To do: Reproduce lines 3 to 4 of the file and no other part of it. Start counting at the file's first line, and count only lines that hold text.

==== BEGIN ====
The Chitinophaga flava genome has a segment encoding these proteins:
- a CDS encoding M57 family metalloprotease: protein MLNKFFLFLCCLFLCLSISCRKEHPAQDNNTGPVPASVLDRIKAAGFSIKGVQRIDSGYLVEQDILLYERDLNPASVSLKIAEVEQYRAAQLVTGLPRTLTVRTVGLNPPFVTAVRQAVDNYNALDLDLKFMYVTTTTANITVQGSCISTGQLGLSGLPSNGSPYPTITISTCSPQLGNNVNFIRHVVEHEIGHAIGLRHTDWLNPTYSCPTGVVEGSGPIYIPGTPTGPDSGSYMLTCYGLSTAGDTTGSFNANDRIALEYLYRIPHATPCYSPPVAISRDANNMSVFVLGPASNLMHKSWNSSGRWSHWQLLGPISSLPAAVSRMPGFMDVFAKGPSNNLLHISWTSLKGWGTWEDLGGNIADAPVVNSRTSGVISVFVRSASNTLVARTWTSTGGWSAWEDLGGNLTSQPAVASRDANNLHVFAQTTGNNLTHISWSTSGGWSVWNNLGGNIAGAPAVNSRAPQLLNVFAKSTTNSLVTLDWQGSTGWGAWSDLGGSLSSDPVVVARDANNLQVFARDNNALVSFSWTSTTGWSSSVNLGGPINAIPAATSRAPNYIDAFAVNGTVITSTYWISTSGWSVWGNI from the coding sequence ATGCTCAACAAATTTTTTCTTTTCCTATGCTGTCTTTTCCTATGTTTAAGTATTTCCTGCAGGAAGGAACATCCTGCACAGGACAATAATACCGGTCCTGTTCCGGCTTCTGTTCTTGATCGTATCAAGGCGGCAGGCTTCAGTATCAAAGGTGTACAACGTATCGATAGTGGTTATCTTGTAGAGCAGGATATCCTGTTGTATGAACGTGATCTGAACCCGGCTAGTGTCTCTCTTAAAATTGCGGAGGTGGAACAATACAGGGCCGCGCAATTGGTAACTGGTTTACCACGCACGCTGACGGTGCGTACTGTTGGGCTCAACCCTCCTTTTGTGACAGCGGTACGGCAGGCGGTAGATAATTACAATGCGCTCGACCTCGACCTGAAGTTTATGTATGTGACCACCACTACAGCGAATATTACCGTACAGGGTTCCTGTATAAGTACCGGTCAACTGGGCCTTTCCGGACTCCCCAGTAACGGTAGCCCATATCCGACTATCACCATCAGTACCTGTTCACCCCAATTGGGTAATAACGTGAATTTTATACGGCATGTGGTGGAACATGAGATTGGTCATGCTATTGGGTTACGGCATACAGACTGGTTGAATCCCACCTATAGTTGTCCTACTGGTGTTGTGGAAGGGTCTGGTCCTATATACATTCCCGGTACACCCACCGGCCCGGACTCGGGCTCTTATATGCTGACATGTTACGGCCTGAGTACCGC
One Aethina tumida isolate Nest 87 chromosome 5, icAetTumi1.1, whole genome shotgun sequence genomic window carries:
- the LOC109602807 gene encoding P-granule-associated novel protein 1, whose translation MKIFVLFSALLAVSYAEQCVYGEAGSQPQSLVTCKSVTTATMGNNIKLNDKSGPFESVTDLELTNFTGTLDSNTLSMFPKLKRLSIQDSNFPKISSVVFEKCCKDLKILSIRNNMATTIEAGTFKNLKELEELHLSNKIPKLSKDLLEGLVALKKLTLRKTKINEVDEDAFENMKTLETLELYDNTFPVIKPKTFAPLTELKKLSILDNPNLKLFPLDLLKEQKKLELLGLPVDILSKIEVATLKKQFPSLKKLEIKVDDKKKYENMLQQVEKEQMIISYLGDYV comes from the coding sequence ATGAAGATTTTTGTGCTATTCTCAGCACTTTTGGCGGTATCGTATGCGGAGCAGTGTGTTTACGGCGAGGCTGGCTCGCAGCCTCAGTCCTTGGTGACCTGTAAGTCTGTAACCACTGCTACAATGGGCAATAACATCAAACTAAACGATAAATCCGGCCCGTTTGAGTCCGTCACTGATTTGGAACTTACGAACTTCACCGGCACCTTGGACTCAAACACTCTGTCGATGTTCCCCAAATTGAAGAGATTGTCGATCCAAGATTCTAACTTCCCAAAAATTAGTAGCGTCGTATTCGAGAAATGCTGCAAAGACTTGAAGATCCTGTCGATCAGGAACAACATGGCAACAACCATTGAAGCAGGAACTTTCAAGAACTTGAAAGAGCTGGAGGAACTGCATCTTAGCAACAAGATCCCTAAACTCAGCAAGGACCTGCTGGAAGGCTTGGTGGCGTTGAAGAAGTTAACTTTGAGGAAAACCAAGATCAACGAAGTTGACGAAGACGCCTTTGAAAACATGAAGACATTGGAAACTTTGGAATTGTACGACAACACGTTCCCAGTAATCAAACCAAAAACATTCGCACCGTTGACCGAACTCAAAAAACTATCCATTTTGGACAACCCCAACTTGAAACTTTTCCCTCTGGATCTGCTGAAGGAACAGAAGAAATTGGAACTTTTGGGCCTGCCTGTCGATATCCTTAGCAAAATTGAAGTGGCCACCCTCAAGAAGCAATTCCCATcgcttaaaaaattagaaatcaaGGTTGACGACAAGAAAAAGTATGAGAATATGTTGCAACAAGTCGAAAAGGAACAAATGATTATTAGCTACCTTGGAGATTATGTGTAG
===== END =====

One Aethina tumida isolate Nest 87 chromosome 5, icAetTumi1.1, whole genome shotgun sequence genomic window carries:
- the LOC109602807 gene encoding P-granule-associated novel protein 1, whose translation MKIFVLFSALLAVSYAEQCVYGEAGSQPQSLVTCKSVTTATMGNNIKLNDKSGPFESVTDLELTNFTGTLDSNTLSMFPKLKRLSIQDSNFPKISSVVFEKCCKDLKILSIRNNMATTIEAGTFKNLKELEELHLSNKIPKLSKDLLEGLVALKKLTLRKTKINEVDEDAFENMKTLETLELYDNTFPVIKPKTFAPLTELKKLSILDNPNLKLFPLDLLKEQKKLELLGLPVDILSKIEVATLKKQFPSLKKLEIKVDDKKKYENMLQQVEKEQMIISYLGDYV comes from the coding sequence ATGAAGATTTTTGTGCTATTCTCAGCACTTTTGGCGGTATCGTATGCGGAGCAGTGTGTTTACGGCGAGGCTGGCTCGCAGCCTCAGTCCTTGGTGACCTGTAAGTCTGTAACCACTGCTACAATGGGCAATAACATCAAACTAAACGATAAATCCGGCCCGTTTGAGTCCGTCACTGATTTGGAACTTACGAACTTCACCGGCACCTTGGACTCAAACACTCTGTCGATGTTCCCCAAATTGAAGAGATTGTCGATCCAAGATTCTAACTTCCCAAAAATTAGTAGCGTCGTATTCGAGAAATGCTGCAAAGACTTGAAGATCCTGTCGATCAGGAACAACATGGCAACAACCATTGAAGCAGGAACTTTCAAGAACTTGAAAGAGCTGGAGGAACTGCATCTTAGCAACAAGATCCCTAAACTCAGCAAGGACCTGCTGGAAGGCTTGGTGGCGTTGAAGAAGTTAACTTTGAGGAAAACCAAGATCAACGAAGTTGACGAAGACGCCTTTGAAAACATGAAGACATTGGAAACTTTGGAATTGTACGACAACACGTTCCCAGTAATCAAACCAAAAACATTCGCACCGTTGACCGAACTCAAAAAACTATCCATTTTGGACAACCCCAACTTGAAACTTTTCCCTCTGGATCTGCTGAAGGAACAGAAGAAATTGGAACTTTTGGGCCTGCCTGTCGATATCCTTAGCAAAATTGAAGTGGCCACCCTCAAGAAGCAATTCCCATcgcttaaaaaattagaaatcaaGGTTGACGACAAGAAAAAGTATGAGAATATGTTGCAACAAGTCGAAAAGGAACAAATGATTATTAGCTACCTTGGAGATTATGTGTAG